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Epiactis prolifera

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Epiactis p.showing young clinging to centre belt area. A contracted intertidal Epiactis prolifera living in the mussel beds on the West Islet of Great Race Rocks.
GF Photos
Domain Eukarya
Kingdom Animalia
Phylum Cnidaria
Class Anthozoa
Order Actiniaria
Family Actiniidae
Subclass Zoantharia
Genus Epiactis
Species prolifera
Common Name: Brooding Anemone
epiactis brooding anemone
Another of Dr. Svobodas pictures showing the wide range of colors of these anemone Photo of colony by Dr.Armand Svoboda
epiactisp/broods.jpg epiactisp/nights.jpg epiactisp/pinks.jpg epiactisp/yellowbroods.jpg
A group of Epiactis on Coraline Algae Plankton as creatures in space. Epiactis with the white sea cucumber Eupentacta Photos by GF and Johan Ashuvud.
Brooding anemones or Epiactis prolifera are a small species: the height of an expanded specimen does not often exceed about 3cm. The basic colour is brown to greenish brown, but it is sometimes red, pinkish red or dull green. They are usually found in the subtidal zone (zero tidal zone), especially on intertidal rock benches or surge channels, and in rocky areas with wave action, often in areas with crustose coralline algae. Brooding anemones are also regularly found on the leaves of eelgrass. Red or pinkish red specimens are sometimes found on rocky shores, but rare on eelgrass. They are rarely exposed to the air, not being able to tolerate exposure to the air and sun. Brooding anemones, like other sea anemones, attach themselves to something solid so as not to get carried off by currents or wave action.

brooding anemoneThe oral disk of brooding anemone is generally marked with radially arranged white lines. The pedal disk and column have similar lines, though they may not be as sharp. The numerous young regularly found on the pedal disk do not originate there by asexual budding, but are derived from eggs fertilized in the digestive cavity. The motile larvae, after swimming out of the mouth, migrate down to the disk and becomes installed there until they become little anemones ready to move and be able to feed themselves. Click on the photo on the left to see a belt of these juvenile anemone around the pink adult which has retracted.

Brooding anemone usually spend most of their lives in one place, but some have the ability to move, they can only travel three to four inches an hour. Sometimes the brooding anemone hitch a ride on hermit crabs or decorator crabs. Brooding anemones can protect the crab and if the crab is a messy eater, the sea anemone can pick up bits of food from the crab and eat it. This is one of the biotic associations of Epiactis prolifera. This is also an example of mutualism, where both the organisms living together benefit from each other.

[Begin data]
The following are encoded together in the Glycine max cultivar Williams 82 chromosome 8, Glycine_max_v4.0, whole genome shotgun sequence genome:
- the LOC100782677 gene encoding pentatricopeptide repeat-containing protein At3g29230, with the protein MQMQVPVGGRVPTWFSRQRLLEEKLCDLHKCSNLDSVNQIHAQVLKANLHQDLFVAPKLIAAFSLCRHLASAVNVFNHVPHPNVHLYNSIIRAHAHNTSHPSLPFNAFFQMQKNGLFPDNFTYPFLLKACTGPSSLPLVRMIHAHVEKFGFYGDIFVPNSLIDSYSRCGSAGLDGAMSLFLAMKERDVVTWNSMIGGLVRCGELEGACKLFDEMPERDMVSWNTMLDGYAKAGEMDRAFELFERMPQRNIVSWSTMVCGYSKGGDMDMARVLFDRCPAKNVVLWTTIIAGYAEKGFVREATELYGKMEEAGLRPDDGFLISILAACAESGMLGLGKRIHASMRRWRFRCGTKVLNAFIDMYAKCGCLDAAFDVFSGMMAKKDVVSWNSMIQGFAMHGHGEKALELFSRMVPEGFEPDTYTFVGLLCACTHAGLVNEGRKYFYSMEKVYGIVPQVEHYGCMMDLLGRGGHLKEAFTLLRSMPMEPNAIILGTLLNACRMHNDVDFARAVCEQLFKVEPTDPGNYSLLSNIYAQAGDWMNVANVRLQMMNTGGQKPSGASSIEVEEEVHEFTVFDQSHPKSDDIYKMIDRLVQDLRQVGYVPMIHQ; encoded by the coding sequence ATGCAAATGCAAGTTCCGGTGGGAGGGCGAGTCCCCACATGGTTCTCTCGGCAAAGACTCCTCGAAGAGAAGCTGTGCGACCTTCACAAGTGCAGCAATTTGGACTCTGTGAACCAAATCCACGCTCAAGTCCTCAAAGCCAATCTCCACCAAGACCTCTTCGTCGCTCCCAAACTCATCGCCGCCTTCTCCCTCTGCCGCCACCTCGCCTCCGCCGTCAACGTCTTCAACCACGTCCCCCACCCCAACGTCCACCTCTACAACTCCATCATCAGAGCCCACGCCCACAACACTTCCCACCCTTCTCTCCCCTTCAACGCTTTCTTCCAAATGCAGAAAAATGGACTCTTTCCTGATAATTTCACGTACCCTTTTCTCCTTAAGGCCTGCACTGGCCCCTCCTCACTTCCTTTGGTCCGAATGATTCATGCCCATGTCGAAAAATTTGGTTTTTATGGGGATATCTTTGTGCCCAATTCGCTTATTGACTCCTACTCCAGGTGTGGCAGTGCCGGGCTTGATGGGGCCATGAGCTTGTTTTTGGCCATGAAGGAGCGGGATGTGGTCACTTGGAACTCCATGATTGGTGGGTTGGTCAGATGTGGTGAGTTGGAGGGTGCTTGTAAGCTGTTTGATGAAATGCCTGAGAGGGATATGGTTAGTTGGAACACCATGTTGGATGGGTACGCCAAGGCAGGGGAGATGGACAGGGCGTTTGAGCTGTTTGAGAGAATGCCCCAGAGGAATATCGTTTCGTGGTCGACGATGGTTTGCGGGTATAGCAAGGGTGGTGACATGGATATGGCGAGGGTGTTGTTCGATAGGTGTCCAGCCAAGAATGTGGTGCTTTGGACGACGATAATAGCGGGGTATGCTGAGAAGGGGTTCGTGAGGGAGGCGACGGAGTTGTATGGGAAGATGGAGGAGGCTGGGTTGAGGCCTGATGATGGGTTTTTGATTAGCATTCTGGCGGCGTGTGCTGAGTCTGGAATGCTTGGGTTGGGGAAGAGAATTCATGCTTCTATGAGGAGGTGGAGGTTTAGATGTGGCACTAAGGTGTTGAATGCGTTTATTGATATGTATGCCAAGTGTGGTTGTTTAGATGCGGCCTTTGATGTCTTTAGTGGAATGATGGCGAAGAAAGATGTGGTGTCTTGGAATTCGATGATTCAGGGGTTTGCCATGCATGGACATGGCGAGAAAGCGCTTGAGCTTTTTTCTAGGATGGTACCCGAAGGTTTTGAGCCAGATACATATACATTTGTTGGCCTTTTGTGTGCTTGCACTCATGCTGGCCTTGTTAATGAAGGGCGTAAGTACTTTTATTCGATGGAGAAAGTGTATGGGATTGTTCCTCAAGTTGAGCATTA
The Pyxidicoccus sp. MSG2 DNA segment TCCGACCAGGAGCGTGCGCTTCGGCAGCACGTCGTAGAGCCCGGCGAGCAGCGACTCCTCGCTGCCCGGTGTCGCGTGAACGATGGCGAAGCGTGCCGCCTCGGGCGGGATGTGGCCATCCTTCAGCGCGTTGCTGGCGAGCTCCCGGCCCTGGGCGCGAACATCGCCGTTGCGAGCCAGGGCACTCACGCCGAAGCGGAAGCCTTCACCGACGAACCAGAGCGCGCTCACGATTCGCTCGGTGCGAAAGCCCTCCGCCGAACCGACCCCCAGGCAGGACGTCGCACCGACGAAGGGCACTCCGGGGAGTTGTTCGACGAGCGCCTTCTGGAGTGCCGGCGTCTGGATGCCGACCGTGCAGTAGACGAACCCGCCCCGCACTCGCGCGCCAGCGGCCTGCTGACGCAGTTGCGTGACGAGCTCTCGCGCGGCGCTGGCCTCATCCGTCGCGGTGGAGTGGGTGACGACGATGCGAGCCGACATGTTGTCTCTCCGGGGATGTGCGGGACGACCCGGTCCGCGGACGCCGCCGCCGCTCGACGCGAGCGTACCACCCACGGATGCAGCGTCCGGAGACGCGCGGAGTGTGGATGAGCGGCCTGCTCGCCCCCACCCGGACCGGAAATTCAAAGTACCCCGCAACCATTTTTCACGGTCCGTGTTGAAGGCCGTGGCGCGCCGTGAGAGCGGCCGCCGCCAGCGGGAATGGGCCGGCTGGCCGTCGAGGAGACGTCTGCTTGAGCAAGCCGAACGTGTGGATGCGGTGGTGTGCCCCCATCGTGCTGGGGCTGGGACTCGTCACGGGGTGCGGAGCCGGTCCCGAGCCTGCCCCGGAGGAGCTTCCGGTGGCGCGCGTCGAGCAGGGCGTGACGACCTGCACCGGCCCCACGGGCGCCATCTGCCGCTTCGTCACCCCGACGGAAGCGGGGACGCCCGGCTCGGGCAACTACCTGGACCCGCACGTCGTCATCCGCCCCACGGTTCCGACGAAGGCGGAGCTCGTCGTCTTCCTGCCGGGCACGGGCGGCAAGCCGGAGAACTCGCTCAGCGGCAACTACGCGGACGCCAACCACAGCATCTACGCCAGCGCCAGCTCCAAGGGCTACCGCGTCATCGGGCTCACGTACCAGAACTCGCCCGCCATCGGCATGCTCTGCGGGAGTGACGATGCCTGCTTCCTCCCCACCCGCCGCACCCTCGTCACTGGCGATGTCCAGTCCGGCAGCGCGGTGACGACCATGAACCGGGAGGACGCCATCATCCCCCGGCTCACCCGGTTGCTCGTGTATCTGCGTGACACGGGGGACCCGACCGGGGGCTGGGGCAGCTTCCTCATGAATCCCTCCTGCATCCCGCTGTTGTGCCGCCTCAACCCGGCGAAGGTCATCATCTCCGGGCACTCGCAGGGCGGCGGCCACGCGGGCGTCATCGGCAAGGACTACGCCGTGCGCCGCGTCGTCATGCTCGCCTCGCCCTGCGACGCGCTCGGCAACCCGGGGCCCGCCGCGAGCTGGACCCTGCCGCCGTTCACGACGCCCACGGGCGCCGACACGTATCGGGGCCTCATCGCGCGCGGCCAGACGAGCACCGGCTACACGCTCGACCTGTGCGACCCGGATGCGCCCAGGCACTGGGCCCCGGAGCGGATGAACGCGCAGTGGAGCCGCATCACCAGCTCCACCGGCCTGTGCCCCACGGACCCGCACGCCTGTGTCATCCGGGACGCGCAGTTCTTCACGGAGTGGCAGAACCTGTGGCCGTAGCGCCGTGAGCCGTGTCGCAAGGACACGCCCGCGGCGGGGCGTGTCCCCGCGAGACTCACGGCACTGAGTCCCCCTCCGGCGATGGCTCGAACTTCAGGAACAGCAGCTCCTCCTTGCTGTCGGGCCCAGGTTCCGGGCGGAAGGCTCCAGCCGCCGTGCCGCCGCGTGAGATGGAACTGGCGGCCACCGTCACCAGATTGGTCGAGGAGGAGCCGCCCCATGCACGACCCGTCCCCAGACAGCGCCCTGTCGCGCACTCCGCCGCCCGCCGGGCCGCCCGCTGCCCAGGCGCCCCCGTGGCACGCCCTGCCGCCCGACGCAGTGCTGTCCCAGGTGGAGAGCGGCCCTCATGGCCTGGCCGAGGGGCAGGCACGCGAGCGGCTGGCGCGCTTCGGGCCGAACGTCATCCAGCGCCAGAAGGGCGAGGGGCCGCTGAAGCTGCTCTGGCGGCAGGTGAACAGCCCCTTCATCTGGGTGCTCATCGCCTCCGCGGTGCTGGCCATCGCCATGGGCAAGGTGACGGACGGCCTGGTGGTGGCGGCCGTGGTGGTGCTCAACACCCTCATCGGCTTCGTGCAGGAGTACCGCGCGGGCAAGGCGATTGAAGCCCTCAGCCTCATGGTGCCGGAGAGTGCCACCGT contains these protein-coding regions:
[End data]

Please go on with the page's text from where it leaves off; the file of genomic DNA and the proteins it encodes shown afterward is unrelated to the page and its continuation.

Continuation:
Brooding anemones eat small fish and shrimps. Much of their prey is crustaceans. The brooding anemones capture its prey with its deadly stinging tentacles. Its mouth and tentacles are located on the top of its body. Their stalk and tentacles are bristling with an arsenal of stinging cells, or nematocysts. The double walled microscopic stinging cells contain a hollow thread with a minute harpoon-like barb at the end. When the cell is stimulated either physically or chemically, it explodes and fires the barb and attaches the thread with incredible force into the potential predator or prey and simultaneously injects a potent poison. Usually hundreds and thousands of these stinging cells are activated at once, which can paralyze prey or deter most predators.

After being immobilized, the prey which may include shrimps, crabs, jellyfish or small fish is manoeuvred by tentacles towards the mouth where it is consumed whole. Any indigestible material or waste will be excreted through the mouth as well. Even with its formidable arsenal of nematocysts, anemones are a favoured prey for other animals. Many nudibranchs feed on anemones and are not only immune to the anemones defenses, but have the ability to absorb un-detonated packets of stinging cells which are then used for the nudibranchs own defense. Sea stars and fish are also some regular predators. If a brooding anemone, like any other sea anemones, is torn apart, then each part becomes a new brooding anemone.

epiactis preys on jellyfish epiactis preys on algae epiactis mouth
These two images were taken by Adam Harding in the summer of 2010. This one shows predation on a jellyfish. Here the Epiactis has captured a piece of kelp. Adam's artistic interpretation of an Epiactis prolifera.
References:

Eugene N.Kozloff: Marine Invertebrates of the Pacific Northwest
Seashore Life of the Northern Pacific Coast
Megumi F.Strathmann: Reproduction and Development of Marine Invertebrates of the Northern Pacific Coast
Doug Pemberton: Divers Magazine February 2001
http://divermag.com/archives/feb2001/anemones-feb01.html
Sea Anemones: http://library.thinkquest.org/J001418/anemone.html

This file is provided as part of a collaborative effort by the students, staff, faculty and Volunteers of Lester B. Pearson College February 2002 Sangeeta Asre Fiji Islands

Pearson College: Year 28

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